Tag: reflections & sketches

Wasting Away on a Rainy Day?

Perspective on a Rainy Day

How many rainy days have been spent at cafes, bars, sub shops, and such? How much time has been spent drinking countless coffees, nursing beers, and trying to decide between a Maxwell Street Polish and a gyro platter? How was time used on those rainy days? Was that time used to read, write, edit photographs, make plans, or reconnect with old friends (liking posts doesn’t count). Rainy days are a good time to bunker down and get shit done. Rainy days are also a good time to relax and let it all wait for a little while.

Sub Shop Rain (Nokia-editj22.35)“Sub Shop in the Rain”

Rainy days provide choices. Go to the local the coffee shop, get hyped up on caffeine, and knock out that stack of work that has been casting a shadow over the desk? Go to the corner bar, order a pint, and read a few chapters of that Graham Greene novel?  Maybe a rainy day is best spent at a sub shop with an old friend arguing why feta cheese is the best cheese of all cheeses? However the rainy day is spent it’s important to remember one thing: if you enjoy how you spend your time the time is not wasted.

Rainy Day Cafe (P60-edit)“Rainy Day Café”


The Importance of Not Blaming the Rain

Knowing What to Blame and Why?

Water is life; water is livelihood. Spend some time on a farm and you will begin to truly appreciate this idea. My days of working on a farm are long past, but there are a few lessons that I still carry with me from that time. One of those lessons is the importance of rain.

There are a few distinct memories I have from the time spent my grandparents’ cattle farm regarding rain. I remember watching my grandfather checking the water gauge every morning after breakfast, even when it didn’t rain. I learned that even a good morning dew could be a welcomed reprieve of sorts. I overheard conversations between my grandfather and other farmers about there not being enough rain and there being too many bills. I sat at the dinner table and listened to my grandparents talk about having water trucked in order to keep the cattle properly watered. There were times when my grandfather and I would walk alongside dried creek beds and I would hear him cursing under his breath. Rain was an essential element necessary to the success of his farm, and rain was one of the few things he could not control.

I knew at a young age that rain was important to success on the farm, but it wasn’t until years later that I truly understood the weight of not being in control of something that is crucial to success. In my younger years I would often lay the blame for missed opportunities and failures on forces beyond my control. It was easier to blame fate, luck, or God for failing than admitting I didn’t plan enough or work hard enough to achieve my goals, and I wasn’t alone. I don’t want to make sweeping generalizations but I’ve seen and heard many people over the years (past and present) do the same. It’s all too easy to blame our misfortunes on a lack of rain (I mean rain in a figurative sense here). But there came a time in my life when I got to thinking about my grandparents and their farm. There were years when there wasn’t enough rain, and my grandfather’s quite cursing may have included some comments about fate, luck, or God. But he never gave up. He may not have been able to control rain, but he and my grandmother continued to work and manage a successful cattle farm until they decided to retire. That’s when I realized that I was in control of much more than I thought I was, and if something really is beyond my control then I need to find a way to persevere.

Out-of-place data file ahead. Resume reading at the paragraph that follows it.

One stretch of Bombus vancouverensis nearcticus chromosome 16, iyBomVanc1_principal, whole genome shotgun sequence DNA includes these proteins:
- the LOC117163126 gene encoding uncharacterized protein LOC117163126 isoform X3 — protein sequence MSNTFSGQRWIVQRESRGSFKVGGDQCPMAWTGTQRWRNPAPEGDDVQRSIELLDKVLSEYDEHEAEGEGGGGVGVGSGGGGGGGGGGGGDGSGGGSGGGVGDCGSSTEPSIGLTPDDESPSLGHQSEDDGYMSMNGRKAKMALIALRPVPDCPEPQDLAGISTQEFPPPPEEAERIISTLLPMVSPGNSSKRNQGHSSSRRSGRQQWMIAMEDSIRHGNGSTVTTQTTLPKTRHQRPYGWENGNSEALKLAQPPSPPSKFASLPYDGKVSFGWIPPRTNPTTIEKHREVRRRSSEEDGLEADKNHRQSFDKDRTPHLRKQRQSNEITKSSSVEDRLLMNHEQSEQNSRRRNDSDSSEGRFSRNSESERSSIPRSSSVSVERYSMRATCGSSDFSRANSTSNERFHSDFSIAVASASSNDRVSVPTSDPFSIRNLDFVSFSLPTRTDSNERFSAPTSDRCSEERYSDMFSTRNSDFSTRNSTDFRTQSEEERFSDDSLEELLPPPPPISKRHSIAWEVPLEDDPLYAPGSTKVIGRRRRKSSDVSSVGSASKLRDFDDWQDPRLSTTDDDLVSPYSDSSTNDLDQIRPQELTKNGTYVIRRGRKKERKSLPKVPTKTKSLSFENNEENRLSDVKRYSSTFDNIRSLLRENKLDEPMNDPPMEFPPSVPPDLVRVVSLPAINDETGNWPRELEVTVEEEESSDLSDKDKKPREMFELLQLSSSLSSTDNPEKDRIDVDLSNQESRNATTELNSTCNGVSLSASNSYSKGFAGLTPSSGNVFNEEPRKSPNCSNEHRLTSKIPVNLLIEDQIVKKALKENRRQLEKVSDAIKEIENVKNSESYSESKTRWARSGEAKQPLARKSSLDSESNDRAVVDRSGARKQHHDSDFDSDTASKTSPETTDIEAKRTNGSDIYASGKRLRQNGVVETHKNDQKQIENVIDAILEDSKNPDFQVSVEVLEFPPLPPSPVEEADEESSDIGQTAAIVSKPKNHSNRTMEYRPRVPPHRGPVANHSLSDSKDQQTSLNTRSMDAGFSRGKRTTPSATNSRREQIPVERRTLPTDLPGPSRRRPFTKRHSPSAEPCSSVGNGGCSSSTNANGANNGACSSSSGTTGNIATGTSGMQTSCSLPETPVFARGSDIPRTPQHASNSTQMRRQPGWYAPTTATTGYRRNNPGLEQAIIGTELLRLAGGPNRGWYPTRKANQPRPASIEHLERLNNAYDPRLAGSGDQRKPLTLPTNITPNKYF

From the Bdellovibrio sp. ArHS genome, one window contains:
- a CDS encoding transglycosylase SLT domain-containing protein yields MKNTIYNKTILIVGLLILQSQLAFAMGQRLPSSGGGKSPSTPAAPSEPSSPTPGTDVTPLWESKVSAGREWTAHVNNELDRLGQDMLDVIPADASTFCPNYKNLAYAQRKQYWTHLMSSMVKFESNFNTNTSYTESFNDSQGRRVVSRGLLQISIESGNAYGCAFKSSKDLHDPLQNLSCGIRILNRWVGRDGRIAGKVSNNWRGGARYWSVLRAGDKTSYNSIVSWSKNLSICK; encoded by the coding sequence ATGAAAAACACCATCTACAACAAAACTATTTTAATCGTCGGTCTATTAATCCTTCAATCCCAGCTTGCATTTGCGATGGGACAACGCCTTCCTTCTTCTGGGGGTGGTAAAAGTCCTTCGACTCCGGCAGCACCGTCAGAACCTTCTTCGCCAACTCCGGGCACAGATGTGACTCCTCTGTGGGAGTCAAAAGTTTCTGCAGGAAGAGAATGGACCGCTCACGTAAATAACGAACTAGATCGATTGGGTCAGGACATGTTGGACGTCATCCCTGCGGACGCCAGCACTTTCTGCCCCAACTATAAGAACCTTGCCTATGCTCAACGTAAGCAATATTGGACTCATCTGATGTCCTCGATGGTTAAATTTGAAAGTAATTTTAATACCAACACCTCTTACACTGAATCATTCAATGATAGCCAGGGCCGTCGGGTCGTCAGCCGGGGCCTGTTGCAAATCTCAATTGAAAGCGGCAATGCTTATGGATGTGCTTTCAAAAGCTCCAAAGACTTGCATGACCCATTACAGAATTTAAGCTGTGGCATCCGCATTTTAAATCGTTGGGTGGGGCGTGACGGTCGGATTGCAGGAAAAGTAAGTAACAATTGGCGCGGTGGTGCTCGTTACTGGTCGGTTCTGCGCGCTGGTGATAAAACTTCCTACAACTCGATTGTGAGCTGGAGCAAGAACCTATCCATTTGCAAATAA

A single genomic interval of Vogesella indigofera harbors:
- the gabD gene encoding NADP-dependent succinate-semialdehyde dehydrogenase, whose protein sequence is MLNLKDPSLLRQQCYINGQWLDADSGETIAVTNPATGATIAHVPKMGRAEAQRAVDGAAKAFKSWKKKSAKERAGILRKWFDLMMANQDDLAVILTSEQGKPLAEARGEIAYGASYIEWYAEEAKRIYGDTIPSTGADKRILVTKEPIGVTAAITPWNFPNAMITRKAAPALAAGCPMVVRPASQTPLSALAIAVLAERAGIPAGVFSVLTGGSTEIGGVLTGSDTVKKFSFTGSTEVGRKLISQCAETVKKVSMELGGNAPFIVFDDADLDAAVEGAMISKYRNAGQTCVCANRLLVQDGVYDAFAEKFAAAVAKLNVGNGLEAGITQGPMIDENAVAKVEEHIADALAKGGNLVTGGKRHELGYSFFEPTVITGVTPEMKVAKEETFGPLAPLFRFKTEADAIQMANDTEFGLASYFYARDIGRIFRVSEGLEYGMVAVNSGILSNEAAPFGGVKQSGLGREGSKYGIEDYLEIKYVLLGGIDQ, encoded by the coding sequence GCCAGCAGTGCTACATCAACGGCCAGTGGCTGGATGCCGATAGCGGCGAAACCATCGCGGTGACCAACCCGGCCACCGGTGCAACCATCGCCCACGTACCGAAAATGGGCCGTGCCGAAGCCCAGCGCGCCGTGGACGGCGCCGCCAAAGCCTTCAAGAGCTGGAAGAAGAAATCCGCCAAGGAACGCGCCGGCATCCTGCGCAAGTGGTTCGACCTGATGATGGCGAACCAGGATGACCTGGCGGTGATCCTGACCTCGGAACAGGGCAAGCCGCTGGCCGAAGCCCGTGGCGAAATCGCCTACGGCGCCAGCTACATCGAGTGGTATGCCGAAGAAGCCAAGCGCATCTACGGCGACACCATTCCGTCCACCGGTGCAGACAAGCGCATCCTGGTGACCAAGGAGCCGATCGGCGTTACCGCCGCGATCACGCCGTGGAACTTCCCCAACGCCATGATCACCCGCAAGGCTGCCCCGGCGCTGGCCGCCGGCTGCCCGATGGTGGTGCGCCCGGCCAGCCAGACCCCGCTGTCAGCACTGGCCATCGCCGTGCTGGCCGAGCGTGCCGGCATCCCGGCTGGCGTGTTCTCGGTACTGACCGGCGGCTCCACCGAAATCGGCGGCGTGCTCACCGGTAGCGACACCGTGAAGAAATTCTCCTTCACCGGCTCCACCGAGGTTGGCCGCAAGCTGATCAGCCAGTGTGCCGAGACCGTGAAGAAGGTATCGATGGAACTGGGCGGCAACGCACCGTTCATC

I don’t worry about rain the way my grandparents did, but those memories of dry creek beds and grandpa checking the rain gauge taught me something I carried beyond the farm. It’s important to recognize what we can and can’t control in life and to be careful about misplacing blame.


A Night Shot That Got Away

Some Memories Don’t Need Photos

Picture (no pun intended) a scene from circa 1990. I carried an Olympus Stylus at the time (I still shoot it when I get sentimental) and usually one or two rolls of 24 exposure ISO 200 film.  I wasn’t as serious about photography then as I am now, but I always had my camera at the ready.

So I was armed with my trusty Stylus and three rolls of 24 exposure when my buddies Brad, Chris, and I went to NIU’s homecoming.  I have some great memories of pre-game festivities, the game itself (we sat in the visitors’ section for giggles), and of a post-game get together.  A few drinks and good times were had by all.  I burnt through all three rolls of film that day.  I shot a couple of keepers but most of them ended up in a shoebox.  But what would have been the best shot of the trip occurred on the drive home.

It was about three in the morning when we drove past a house that had been TPed.  This was (and still is) the finest job of toilet papering I’ve ever seen.  It was a grand undertaking in both scale and style (we’re talking house, hedges, lawn ornaments, and every tree in the front yard were covered).  The breeze was just strong enough to blow some of the toilet paper hanging from a tree into the road. Brad slowed down to about five miles an hour drive through it. Chis and I leaned out the passenger windows and were actually able to touch the Charmin softness.  Of course I didn’t have any film left to shoot it so I didn’t even bother reaching for my camera.

For a while after that night I regretting not being able to take a shot of that scene, but ultimately it taught me two lessons.  One is that no matter how well prepared you are you aren’t going to get every shot.  The other (and the more important one to me) is that to truly enjoy a moment with friends it may be best to put the camera down.



Midnight Shift Memories

Some of the Strangeness of working 12:00 to 8:00.

Working midnights is its own kind of strange. I’ve worked mostly days in my near thirty years of various jobs, with quite a few evenings and second shifts thrown in. So my midnights experience is limited to a little over a year out of those thirty (but it was one long and strange year). One of the strangest things I noticed working midnights was how my life began to run sort of parallel to those who work days. Here are a few strange and parallel things I noticed working midnights.